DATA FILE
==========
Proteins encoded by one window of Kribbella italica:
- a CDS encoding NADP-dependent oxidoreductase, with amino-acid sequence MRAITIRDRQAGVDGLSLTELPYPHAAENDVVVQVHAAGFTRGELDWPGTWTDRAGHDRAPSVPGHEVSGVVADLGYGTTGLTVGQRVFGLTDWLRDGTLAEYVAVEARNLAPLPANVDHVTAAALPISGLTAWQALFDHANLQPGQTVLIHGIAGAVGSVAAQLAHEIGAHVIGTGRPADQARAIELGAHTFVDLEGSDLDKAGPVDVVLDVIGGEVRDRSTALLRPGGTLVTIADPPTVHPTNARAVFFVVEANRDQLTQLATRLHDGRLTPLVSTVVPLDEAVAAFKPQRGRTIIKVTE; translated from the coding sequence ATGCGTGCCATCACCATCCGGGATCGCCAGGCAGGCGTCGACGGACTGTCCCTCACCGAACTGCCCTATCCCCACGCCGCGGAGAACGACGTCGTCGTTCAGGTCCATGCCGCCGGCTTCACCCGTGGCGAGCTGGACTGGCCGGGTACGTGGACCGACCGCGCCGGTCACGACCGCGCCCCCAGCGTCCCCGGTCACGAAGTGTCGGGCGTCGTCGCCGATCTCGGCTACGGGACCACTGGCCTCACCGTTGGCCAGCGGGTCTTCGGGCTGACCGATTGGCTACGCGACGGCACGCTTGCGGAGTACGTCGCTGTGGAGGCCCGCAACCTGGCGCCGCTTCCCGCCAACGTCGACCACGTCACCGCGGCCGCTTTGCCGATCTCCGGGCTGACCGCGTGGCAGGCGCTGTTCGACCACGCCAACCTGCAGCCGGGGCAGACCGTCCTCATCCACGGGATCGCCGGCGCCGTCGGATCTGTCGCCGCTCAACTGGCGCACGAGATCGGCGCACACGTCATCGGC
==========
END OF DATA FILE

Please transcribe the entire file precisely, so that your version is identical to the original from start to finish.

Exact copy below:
Proteins encoded by one window of Kribbella italica:
- a CDS encoding NADP-dependent oxidoreductase, with amino-acid sequence MRAITIRDRQAGVDGLSLTELPYPHAAENDVVVQVHAAGFTRGELDWPGTWTDRAGHDRAPSVPGHEVSGVVADLGYGTTGLTVGQRVFGLTDWLRDGTLAEYVAVEARNLAPLPANVDHVTAAALPISGLTAWQALFDHANLQPGQTVLIHGIAGAVGSVAAQLAHEIGAHVIGTGRPADQARAIELGAHTFVDLEGSDLDKAGPVDVVLDVIGGEVRDRSTALLRPGGTLVTIADPPTVHPTNARAVFFVVEANRDQLTQLATRLHDGRLTPLVSTVVPLDEAVAAFKPQRGRTIIKVTE; translated from the coding sequence ATGCGTGCCATCACCATCCGGGATCGCCAGGCAGGCGTCGACGGACTGTCCCTCACCGAACTGCCCTATCCCCACGCCGCGGAGAACGACGTCGTCGTTCAGGTCCATGCCGCCGGCTTCACCCGTGGCGAGCTGGACTGGCCGGGTACGTGGACCGACCGCGCCGGTCACGACCGCGCCCCCAGCGTCCCCGGTCACGAAGTGTCGGGCGTCGTCGCCGATCTCGGCTACGGGACCACTGGCCTCACCGTTGGCCAGCGGGTCTTCGGGCTGACCGATTGGCTACGCGACGGCACGCTTGCGGAGTACGTCGCTGTGGAGGCCCGCAACCTGGCGCCGCTTCCCGCCAACGTCGACCACGTCACCGCGGCCGCTTTGCCGATCTCCGGGCTGACCGCGTGGCAGGCGCTGTTCGACCACGCCAACCTGCAGCCGGGGCAGACCGTCCTCATCCACGGGATCGCCGGCGCCGTCGGATCTGTCGCCGCTCAACTGGCGCACGAGATCGGCGCACACGTCATCGGC